Tuesday, July 8, 2014

Novice and master

I've been writing fiction, serious, publishable (if not actually published) fiction, for over twenty years. I've taught composition and academic writing in the classroom. This semester, I also taught creative writing for the first time. It was a thoroughly enjoyable experience, not only to address my own passion as a teacher but to see creativity and inspiration develop in the classroom.

I believe that there is no endpoint to writing, only the continuous review and reflection of craft through practice. Writing is holistic and integrated, and so there is no one element of a work that can stand without the others, or be adjusted without affecting the others. We may attain mastery only as long as we think as novices.

But I have noticed that with novice writers I've read over the years there are one or two aspects of craft or 'tells' that show us a beginner's style or voice. This is not a list of pointers on 'how to write' — just a list of writing habits that mark the student.

Show and Tell

I don't wholly follow the workshop cliche 'show, don't tell'. Sometimes, we have to tell, and mostly we choose to show because it is better to let the reader see than force the point. But novice writers often show and tell in the same passage, as if reluctant to trust the details to speak for themselves:
Her hands shook minutely when she took up the scalpel, as her nerves took over her thoughts.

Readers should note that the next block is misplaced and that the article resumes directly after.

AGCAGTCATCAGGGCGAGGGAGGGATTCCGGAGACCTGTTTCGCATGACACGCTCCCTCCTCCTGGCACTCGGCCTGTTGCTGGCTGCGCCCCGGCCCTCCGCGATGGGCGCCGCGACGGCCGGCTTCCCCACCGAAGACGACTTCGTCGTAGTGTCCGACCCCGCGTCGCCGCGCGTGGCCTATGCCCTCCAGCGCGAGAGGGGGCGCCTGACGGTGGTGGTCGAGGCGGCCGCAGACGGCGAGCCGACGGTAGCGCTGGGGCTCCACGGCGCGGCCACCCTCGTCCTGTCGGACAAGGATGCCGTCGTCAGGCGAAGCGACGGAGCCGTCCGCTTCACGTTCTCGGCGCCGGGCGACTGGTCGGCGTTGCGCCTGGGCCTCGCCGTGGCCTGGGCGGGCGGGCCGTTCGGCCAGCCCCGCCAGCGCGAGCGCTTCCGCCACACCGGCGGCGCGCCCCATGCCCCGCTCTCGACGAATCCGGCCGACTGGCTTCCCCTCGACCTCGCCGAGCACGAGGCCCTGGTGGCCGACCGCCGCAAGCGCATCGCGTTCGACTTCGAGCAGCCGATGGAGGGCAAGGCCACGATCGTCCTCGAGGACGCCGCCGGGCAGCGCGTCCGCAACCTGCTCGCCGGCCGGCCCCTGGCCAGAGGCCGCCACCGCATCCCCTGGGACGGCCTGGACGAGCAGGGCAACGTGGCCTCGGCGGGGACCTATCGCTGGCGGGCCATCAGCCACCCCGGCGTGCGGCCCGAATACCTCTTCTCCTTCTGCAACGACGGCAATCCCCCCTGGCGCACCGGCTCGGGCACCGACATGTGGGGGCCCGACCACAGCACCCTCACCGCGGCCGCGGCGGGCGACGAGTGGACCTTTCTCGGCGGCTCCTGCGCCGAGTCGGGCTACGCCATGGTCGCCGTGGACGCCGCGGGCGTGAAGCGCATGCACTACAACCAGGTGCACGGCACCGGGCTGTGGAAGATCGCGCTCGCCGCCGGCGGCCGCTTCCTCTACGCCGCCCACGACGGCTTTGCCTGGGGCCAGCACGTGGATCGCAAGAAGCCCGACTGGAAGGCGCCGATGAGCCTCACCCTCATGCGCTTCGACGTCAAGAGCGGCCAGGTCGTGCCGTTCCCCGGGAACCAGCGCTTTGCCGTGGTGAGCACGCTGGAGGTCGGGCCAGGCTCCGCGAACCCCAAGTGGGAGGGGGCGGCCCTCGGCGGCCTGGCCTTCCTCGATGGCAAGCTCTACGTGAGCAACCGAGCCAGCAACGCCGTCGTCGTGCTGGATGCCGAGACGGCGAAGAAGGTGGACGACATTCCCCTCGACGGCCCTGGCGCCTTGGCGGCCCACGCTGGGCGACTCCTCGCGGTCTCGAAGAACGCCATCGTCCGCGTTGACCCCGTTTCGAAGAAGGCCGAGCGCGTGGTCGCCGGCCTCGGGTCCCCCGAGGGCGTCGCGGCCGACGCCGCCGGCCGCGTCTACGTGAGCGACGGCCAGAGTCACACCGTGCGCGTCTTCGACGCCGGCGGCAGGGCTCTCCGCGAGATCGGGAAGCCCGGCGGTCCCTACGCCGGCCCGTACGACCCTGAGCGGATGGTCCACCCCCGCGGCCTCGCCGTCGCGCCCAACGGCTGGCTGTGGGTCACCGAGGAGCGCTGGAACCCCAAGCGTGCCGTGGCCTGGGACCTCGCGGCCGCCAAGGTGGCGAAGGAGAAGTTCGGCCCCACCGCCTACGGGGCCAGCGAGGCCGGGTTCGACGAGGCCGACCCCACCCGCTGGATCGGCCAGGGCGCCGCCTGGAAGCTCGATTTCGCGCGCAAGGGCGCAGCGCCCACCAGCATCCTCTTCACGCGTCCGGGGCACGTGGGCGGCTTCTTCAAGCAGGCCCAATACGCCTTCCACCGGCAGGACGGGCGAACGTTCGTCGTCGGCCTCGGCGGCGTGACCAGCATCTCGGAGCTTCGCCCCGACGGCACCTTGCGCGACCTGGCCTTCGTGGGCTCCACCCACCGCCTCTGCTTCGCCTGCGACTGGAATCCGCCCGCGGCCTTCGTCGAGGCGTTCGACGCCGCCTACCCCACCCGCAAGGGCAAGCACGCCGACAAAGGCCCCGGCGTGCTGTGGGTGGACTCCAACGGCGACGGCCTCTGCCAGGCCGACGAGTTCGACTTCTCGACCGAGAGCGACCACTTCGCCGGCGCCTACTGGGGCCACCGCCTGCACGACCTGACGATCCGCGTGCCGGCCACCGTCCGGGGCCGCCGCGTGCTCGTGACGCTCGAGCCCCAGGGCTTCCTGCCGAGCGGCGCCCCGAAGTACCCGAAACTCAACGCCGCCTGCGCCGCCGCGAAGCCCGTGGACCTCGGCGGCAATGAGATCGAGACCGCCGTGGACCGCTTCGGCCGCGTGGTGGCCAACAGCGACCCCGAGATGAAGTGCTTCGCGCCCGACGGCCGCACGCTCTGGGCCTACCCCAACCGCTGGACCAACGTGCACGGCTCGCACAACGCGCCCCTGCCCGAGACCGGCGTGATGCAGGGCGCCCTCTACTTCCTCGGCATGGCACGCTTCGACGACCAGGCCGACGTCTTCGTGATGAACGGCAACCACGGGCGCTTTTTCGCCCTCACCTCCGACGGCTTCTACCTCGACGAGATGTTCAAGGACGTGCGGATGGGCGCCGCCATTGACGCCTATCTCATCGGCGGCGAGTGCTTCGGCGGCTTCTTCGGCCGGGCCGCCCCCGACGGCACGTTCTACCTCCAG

Let speech be speech

Often, dialogue can't be left as dialog. She said, he said, seems too pedestrian. So he commanded. She challenged. He argued. But then the verb drifts away from speech. He chuckled (but that's laughing, not speaking). She keened.
Sometimes it's important to know who is speaking and how, but mostly dialogue should be strong enough to carry its own sense. But then (see show and tell) the novice writer can't let that stand, so:
'Please leave my children, I beg you,' he pleaded.

The stock phrase

Not just the cliche but the familiar phrase, something out of our vast collection of idioms and metaphors that still carry meaning but lack the capacity to surprise, or the precision to make something feel authentic and present. Even when the cliches are deleted, the sense that this has been said the same way before remains.
The same goes for turns of plot and character motivations.

On the other hand, there's also the word, the turn of phrase, that is intended to be poetical and becomes awkward or murky when rendered.

The Auto-correct malapropism

This is a technical point. We all know about Autocorrect, which along with spelling checkers is a fair tool but a terrible master. But the word that Autocorrect introduces unseen is often close but not quite, or unintentionally funny. 
The room was closed up, dusty and dinghy.
I don't trust spelling and grammar correction in any word processor. Machine logic can't produce or apprehend meaning, and so these tools can only apply regular rules to irregular cases.

I won't say anything here about faults in narrative structure or characterisation, although in the end all these things become connected. But all of these tells command attention because, no matter how experienced I become, I will see them or do them again. Seeing them, knowing them, working through them: that's the craft of writing, the path from novice, to master, to novice again.